Government last year lifted the cap on private power generation from 1MW to 100MW, below which companies don’t need to be licensed by energy regulator Nersa. Now Eskom CEO André de Ruyter has questioned why there’s a cap at all.
Speaking to David Ansara, a political analyst and chief operating officer at the Centre for Risk Analysis, in a podcast interview, De Ruyter said the 100MW cap – announced by President Cyril Ramaphosa last year – is “pretty arbitrary”.
“I don’t see the rationale for capping it at 100MW,” De Ruyter said. “There is no restriction on building a manufacturing line for widgets. If a private investor wishes to take risk, well that’s up to him. If he can find a site and he can find utilities and train the necessary staff, he can build a factory as large as he wants.
“The cap of 100MW is pretty arbitrary — it could be 1 000MW. I don’t particularly care either way. What I care about is the rapid deployment of additional resources,” the Eskom CEO said of the undersupply of electricity in South Africa and the urgent need to fix this.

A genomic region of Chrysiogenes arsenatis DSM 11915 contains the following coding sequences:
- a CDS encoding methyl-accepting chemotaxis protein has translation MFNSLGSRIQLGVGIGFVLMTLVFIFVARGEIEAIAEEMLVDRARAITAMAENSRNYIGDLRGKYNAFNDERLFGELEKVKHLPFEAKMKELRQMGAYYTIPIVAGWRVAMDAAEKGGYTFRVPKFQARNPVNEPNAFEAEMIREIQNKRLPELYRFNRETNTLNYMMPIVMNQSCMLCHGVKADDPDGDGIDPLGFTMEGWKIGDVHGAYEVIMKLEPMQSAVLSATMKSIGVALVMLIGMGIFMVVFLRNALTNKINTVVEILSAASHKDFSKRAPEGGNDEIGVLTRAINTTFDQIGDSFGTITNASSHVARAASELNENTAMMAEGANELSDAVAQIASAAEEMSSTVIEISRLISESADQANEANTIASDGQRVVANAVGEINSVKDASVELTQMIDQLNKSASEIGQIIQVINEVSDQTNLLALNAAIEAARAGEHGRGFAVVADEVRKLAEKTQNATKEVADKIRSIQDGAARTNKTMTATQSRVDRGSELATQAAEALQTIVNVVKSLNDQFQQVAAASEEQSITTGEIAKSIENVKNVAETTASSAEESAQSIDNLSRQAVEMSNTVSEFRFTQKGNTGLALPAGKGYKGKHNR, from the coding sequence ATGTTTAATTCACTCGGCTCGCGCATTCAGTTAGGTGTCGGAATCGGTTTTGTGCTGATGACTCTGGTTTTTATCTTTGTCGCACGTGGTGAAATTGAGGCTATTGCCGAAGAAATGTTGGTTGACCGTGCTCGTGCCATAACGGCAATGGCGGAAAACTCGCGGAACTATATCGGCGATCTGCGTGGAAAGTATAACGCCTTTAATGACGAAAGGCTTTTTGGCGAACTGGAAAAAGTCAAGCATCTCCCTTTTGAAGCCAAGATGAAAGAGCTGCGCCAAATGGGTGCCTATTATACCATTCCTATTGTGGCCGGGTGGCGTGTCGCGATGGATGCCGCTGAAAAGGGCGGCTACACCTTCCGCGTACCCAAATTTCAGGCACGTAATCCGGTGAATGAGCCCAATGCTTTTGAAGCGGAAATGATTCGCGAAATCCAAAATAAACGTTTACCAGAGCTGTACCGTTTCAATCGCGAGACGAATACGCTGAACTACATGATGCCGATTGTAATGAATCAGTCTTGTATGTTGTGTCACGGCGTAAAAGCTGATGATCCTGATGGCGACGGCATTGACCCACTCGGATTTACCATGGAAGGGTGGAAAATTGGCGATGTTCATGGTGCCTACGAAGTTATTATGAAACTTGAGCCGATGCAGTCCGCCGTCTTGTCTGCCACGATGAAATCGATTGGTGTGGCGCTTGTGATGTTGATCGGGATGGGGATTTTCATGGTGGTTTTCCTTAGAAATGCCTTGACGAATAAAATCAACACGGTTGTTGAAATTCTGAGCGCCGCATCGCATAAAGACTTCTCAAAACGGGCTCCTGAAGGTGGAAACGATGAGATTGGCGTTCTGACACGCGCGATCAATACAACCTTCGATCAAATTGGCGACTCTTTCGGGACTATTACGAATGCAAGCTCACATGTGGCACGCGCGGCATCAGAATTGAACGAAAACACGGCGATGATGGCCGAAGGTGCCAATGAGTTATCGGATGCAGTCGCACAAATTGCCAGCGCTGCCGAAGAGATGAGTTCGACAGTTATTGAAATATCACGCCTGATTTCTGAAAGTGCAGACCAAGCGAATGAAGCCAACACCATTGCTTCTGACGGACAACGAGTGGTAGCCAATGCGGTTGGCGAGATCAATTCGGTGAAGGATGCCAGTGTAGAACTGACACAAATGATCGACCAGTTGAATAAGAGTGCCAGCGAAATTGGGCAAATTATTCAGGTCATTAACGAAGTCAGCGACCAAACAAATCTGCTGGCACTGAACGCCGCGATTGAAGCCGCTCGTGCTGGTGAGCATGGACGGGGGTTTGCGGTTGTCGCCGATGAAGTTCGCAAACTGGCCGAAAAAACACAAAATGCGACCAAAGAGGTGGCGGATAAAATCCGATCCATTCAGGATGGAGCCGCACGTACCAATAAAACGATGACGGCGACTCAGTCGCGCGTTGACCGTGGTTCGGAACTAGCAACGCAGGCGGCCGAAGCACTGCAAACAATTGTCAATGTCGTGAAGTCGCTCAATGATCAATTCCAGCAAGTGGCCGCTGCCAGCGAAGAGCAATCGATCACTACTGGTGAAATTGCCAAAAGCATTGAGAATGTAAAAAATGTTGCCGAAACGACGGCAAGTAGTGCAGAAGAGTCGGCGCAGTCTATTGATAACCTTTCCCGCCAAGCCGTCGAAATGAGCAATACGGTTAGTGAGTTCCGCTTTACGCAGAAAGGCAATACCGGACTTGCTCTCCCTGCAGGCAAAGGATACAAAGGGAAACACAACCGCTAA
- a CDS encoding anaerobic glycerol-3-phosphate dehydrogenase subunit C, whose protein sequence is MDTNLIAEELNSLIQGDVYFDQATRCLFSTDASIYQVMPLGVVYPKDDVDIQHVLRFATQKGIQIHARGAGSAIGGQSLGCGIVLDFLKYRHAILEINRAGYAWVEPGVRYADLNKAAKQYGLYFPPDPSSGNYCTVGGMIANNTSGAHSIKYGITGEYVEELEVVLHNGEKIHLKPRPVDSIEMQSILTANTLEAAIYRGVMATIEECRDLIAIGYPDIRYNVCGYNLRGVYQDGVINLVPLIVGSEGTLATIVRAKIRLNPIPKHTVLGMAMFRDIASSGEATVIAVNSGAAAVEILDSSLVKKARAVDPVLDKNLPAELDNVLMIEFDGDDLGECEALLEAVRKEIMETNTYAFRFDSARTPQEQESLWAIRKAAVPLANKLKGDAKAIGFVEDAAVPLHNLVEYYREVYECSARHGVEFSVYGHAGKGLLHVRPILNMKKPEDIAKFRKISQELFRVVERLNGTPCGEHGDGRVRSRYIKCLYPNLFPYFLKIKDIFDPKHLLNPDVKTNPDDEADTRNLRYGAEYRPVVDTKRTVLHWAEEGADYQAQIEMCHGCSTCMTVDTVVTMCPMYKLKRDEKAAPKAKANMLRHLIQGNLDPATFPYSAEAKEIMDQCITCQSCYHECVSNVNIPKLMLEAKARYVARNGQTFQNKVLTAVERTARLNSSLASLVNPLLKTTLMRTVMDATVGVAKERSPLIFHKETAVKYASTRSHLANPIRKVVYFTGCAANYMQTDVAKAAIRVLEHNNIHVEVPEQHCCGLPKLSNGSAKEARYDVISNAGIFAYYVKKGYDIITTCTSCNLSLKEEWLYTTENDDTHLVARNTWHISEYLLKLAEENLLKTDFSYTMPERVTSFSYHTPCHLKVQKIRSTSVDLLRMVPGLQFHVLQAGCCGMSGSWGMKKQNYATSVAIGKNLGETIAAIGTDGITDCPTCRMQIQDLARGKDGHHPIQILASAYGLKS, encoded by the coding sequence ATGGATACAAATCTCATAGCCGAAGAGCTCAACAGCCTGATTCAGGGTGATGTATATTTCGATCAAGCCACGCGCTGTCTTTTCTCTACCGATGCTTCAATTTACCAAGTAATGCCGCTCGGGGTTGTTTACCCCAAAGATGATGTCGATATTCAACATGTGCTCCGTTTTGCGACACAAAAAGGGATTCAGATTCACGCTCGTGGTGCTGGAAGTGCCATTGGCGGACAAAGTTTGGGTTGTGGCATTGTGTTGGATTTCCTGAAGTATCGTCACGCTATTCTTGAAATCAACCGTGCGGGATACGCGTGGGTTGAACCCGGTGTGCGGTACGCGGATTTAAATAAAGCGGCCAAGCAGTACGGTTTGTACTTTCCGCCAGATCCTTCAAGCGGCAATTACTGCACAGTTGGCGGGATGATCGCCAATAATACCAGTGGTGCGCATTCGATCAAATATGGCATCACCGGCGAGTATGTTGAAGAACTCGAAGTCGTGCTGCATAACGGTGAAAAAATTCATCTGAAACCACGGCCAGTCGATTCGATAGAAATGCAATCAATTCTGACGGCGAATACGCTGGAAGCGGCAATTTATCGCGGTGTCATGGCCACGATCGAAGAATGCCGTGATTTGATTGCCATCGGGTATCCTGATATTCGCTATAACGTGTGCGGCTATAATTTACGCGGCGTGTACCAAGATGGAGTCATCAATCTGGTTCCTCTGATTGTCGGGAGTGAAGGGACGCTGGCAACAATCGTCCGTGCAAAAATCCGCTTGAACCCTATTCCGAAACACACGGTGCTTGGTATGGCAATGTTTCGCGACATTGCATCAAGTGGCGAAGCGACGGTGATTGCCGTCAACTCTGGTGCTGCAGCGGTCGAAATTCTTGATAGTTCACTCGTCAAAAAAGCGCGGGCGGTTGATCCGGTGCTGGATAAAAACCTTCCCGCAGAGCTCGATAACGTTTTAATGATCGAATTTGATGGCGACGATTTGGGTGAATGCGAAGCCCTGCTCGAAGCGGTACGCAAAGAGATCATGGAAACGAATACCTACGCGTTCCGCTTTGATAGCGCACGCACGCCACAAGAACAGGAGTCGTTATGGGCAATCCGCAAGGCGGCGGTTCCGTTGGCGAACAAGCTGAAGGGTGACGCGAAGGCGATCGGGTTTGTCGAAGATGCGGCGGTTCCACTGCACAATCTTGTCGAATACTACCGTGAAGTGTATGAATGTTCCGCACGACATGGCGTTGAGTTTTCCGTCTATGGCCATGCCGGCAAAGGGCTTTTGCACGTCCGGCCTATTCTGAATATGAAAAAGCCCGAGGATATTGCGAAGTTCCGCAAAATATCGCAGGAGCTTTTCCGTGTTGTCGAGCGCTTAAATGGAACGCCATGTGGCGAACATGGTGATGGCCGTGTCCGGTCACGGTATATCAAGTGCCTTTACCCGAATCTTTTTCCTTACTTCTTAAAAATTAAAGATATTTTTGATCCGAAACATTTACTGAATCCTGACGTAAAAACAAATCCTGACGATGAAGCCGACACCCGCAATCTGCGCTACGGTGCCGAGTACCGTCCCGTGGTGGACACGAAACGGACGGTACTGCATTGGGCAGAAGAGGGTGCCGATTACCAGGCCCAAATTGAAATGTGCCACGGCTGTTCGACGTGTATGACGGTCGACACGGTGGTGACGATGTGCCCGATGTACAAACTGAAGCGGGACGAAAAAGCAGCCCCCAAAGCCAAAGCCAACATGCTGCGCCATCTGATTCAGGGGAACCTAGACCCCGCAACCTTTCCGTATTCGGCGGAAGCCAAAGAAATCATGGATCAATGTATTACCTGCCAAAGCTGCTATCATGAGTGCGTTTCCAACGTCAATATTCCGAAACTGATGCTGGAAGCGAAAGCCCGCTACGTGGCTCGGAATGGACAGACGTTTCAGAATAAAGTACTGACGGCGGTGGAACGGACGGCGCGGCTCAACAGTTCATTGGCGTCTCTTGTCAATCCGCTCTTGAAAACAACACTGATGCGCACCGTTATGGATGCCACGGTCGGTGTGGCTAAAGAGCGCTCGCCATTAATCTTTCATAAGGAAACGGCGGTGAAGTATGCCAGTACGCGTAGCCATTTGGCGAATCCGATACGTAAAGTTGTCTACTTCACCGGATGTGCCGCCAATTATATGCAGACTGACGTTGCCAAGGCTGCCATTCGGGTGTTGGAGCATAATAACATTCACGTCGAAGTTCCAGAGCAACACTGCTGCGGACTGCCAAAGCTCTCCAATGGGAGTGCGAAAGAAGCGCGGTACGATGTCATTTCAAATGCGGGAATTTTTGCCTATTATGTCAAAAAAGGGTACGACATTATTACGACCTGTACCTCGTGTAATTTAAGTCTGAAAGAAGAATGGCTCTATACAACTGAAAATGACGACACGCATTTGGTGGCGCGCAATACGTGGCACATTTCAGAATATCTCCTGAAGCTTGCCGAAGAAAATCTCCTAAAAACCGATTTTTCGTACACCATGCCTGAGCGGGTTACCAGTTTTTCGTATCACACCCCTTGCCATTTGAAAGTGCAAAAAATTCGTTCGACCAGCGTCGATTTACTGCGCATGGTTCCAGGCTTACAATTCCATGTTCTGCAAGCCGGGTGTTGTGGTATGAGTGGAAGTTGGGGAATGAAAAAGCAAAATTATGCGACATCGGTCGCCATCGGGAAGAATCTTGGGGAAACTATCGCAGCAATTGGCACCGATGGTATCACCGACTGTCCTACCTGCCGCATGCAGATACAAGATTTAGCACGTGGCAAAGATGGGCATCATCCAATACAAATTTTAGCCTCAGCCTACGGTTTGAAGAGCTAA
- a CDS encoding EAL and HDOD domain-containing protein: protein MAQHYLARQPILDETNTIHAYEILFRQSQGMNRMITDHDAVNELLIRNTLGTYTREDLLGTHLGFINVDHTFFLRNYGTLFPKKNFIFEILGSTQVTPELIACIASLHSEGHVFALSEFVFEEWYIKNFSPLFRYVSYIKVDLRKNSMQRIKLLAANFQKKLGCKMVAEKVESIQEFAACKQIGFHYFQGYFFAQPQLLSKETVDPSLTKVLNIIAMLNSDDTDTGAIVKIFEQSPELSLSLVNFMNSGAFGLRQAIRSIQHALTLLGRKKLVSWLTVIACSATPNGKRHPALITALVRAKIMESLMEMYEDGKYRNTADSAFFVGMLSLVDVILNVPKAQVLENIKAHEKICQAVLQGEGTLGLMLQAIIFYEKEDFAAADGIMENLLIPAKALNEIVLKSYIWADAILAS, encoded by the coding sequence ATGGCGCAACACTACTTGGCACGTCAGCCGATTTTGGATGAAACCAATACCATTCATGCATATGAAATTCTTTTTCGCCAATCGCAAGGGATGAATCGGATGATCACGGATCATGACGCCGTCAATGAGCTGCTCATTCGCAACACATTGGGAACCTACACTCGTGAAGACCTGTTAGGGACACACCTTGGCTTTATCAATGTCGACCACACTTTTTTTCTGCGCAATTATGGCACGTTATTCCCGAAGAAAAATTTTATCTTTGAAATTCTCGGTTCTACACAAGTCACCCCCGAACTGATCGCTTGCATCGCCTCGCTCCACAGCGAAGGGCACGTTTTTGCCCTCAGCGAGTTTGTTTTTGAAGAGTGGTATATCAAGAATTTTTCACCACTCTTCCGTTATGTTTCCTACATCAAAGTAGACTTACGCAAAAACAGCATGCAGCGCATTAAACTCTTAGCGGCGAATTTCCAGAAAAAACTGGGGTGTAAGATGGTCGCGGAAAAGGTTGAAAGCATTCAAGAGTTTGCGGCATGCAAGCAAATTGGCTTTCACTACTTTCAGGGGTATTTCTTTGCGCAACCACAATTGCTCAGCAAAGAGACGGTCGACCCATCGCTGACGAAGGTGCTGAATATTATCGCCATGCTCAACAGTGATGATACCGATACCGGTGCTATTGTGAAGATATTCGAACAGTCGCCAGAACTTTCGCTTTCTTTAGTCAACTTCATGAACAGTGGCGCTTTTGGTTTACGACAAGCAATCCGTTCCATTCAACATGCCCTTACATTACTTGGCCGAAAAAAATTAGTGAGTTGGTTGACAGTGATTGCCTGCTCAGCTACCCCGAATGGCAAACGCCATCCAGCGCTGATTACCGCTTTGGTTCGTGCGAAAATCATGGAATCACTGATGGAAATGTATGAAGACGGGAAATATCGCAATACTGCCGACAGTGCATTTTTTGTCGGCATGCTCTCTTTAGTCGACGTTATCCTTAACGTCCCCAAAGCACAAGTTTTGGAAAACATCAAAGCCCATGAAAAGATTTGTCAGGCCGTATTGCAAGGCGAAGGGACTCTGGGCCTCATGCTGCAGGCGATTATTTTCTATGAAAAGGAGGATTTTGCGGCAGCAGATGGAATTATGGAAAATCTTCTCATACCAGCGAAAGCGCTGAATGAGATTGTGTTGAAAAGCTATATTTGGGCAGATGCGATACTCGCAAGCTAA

De Ruyter has repeatedly warned that the country faces an immediate power generation deficit of between 4GW and 6GW, without which it will be difficult to bring an end to the regular bouts of load shedding that are crippling the economy.
De Ruyter also took aim in the interview at Nersa, accusing the regulator of holding back private power generation projects with red tape.
“The current Nersa process for registration [of projects below 100MW] is pretty much identical to the [full] licensing process. It smacks of bad engineering to take one process and say we are liberalising, and then replacing it with another process under another name that is identical.”
He said the presidency is, however, “seized with the matter” and is engaging with Nersa to try to speed up the registration process and cut through the red tape.
There is “significant appetite” from industry, in particular the mining sector, to build the generation capacity needed to provide security of supply. “If we can get that security, then we have a fighting chance of getting economic growth. At this point in time, it’s pretty clear that the lack of electricity supply is a brake on further economic growth,” De Ruyter said. — © 2022 NewsCentral Media